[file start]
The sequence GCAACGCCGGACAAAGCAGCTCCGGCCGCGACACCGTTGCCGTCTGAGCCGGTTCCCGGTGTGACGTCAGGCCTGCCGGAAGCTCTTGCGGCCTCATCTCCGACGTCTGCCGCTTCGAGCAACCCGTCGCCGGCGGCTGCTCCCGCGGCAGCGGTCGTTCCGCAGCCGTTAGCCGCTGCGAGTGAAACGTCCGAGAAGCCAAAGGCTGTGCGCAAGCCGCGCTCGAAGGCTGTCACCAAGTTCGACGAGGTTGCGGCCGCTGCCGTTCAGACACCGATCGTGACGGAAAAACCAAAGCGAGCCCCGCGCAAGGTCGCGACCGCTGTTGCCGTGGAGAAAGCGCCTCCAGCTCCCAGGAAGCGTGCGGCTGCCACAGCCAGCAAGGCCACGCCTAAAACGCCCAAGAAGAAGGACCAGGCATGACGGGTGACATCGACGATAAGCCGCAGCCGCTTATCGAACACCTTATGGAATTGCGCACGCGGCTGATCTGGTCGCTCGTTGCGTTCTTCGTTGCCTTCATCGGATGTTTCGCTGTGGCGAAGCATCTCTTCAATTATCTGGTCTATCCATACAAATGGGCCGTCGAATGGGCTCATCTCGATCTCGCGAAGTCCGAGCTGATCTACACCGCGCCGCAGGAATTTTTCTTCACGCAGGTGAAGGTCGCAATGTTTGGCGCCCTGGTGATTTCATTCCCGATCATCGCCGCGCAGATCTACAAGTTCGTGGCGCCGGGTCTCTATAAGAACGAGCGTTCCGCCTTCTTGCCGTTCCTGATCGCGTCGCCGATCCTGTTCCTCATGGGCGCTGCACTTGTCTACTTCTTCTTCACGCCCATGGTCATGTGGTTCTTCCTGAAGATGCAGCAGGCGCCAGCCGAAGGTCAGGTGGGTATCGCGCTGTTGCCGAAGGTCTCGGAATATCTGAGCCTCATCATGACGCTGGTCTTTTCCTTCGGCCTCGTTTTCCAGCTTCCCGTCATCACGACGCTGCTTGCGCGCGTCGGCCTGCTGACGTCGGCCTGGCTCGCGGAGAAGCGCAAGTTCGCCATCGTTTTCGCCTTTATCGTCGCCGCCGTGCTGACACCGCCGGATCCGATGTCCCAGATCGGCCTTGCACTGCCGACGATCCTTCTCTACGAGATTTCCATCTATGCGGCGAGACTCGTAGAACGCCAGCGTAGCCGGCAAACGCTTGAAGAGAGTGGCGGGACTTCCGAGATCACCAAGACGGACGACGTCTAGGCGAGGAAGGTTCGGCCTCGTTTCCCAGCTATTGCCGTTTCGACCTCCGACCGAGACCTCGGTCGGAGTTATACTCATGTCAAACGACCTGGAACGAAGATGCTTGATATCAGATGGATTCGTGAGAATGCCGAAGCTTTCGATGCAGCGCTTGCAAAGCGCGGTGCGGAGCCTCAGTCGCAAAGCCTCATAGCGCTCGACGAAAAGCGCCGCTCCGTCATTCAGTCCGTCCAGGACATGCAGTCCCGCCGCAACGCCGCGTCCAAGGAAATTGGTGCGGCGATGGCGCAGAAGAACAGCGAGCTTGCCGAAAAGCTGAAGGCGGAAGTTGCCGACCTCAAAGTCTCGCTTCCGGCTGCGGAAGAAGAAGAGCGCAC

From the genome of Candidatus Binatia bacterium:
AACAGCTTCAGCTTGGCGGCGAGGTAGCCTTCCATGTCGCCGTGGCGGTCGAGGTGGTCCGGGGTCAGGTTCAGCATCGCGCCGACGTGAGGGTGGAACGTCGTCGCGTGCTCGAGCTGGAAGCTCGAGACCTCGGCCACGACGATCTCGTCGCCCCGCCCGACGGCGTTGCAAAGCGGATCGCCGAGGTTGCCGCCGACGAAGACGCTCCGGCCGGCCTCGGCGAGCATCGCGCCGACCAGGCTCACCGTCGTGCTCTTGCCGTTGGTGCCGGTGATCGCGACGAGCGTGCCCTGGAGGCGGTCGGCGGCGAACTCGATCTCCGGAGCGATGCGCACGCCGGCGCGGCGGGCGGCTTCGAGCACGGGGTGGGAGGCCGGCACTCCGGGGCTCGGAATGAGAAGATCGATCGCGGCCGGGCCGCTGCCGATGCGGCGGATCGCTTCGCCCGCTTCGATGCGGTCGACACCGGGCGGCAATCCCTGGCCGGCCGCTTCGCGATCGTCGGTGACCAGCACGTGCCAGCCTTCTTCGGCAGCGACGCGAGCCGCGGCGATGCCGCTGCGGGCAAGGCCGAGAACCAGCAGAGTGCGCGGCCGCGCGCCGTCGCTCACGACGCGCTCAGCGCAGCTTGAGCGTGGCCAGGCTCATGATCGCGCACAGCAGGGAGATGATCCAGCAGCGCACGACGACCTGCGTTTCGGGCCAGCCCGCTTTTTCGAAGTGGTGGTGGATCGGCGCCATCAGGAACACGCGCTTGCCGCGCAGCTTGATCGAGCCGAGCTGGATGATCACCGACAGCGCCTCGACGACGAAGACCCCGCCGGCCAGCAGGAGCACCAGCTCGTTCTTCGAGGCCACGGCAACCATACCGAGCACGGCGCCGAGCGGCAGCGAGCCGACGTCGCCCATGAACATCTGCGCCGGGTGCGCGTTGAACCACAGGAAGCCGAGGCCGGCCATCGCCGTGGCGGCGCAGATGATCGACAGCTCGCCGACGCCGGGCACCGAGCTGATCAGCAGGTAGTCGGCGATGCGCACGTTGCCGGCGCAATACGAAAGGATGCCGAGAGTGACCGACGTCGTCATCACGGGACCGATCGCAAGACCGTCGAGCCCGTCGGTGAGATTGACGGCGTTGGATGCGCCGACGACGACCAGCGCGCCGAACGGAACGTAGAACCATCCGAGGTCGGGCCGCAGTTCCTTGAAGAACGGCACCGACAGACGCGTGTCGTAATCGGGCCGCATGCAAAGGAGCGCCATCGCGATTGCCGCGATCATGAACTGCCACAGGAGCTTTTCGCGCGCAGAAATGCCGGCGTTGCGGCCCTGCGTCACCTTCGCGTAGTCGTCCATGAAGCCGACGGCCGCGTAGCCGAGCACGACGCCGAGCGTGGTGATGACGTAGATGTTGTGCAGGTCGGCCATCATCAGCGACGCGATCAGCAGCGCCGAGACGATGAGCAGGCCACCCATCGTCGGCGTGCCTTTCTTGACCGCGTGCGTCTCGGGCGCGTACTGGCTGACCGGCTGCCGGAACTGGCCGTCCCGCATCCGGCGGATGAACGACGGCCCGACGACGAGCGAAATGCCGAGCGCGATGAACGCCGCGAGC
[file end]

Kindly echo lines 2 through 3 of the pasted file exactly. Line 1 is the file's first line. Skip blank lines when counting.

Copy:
From the genome of Candidatus Binatia bacterium:
AACAGCTTCAGCTTGGCGGCGAGGTAGCCTTCCATGTCGCCGTGGCGGTCGAGGTGGTCCGGGGTCAGGTTCAGCATCGCGCCGACGTGAGGGTGGAACGTCGTCGCGTGCTCGAGCTGGAAGCTCGAGACCTCGGCCACGACGATCTCGTCGCCCCGCCCGACGGCGTTGCAAAGCGGATCGCCGAGGTTGCCGCCGACGAAGACGCTCCGGCCGGCCTCGGCGAGCATCGCGCCGACCAGGCTCACCGTCGTGCTCTTGCCGTTGGTGCCGGTGATCGCGACGAGCGTGCCCTGGAGGCGGTCGGCGGCGAACTCGATCTCCGGAGCGATGCGCACGCCGGCGCGGCGGGCGGCTTCGAGCACGGGGTGGGAGGCCGGCACTCCGGGGCTCGGAATGAGAAGATCGATCGCGGCCGGGCCGCTGCCGATGCGGCGGATCGCTTCGCCCGCTTCGATGCGGTCGACACCGGGCGGCAATCCCTGGCCGGCCGCTTCGCGATCGTCGGTGACCAGCACGTGCCAGCCTTCTTCGGCAGCGACGCGAGCCGCGGCGATGCCGCTGCGGGCAAGGCCGAGAACCAGCAGAGTGCGCGGCCGCGCGCCGTCGCTCACGACGCGCTCAGCGCAGCTTGAGCGTGGCCAGGCTCATGATCGCGCACAGCAGGGAGATGATCCAGCAGCGCACGACGACCTGCGTTTCGGGCCAGCCCGCTTTTTCGAAGTGGTGGTGGATCGGCGCCATCAGGAACACGCGCTTGCCGCGCAGCTTGATCGAGCCGAGCTGGATGATCACCGACAGCGCCTCGACGACGAAGACCCCGCCGGCCAGCAGGAGCACCAGCTCGTTCTTCGAGGCCACGGCAACCATACCGAGCACGGCGCCGAGCGGCAGCGAGCCGACGTCGCCCATGAACATCTGCGCCGGGTGCGCGTTGAACCACAGGAAGCCGAGGCCGGCCATCGCCGTGGCGGCGCAGATGATCGACAGCTCGCCGACGCCGGGCACCGAGCTGATCAGCAGGTAGTCGGCGATGCGCACGTTGCCGGCGCAATACGAAAGGATGCCGAGAGTGACCGACGTCGTCATCACGGGACCGATCGCAAGACCGTCGAGCCCGTCGGTGAGATTGACGGCGTTGGATGCGCCGACGACGACCAGCGCGCCGAACGGAACGTAGAACCATCCGAGGTCGGGCCGCAGTTCCTTGAAGAACGGCACCGACAGACGCGTGTCGTAATCGGGCCGCATGCAAAGGAGCGCCATCGCGATTGCCGCGATCATGAACTGCCACAGGAGCTTTTCGCGCGCAGAAATGCCGGCGTTGCGGCCCTGCGTCACCTTCGCGTAGTCGTCCATGAAGCCGACGGCCGCGTAGCCGAGCACGACGCCGAGCGTGGTGATGACGTAGATGTTGTGCAGGTCGGCCATCATCAGCGACGCGATCAGCAGCGCCGAGACGATGAGCAGGCCACCCATCGTCGGCGTGCCTTTCTTGACCGCGTGCGTCTCGGGCGCGTACTGGCTGACCGGCTGCCGGAACTGGCCGTCCCGCATCCGGCGGATGAACGACGGCCCGACGACGAGCGAAATGCCGAGCGCGATGAACGCCGCGAGC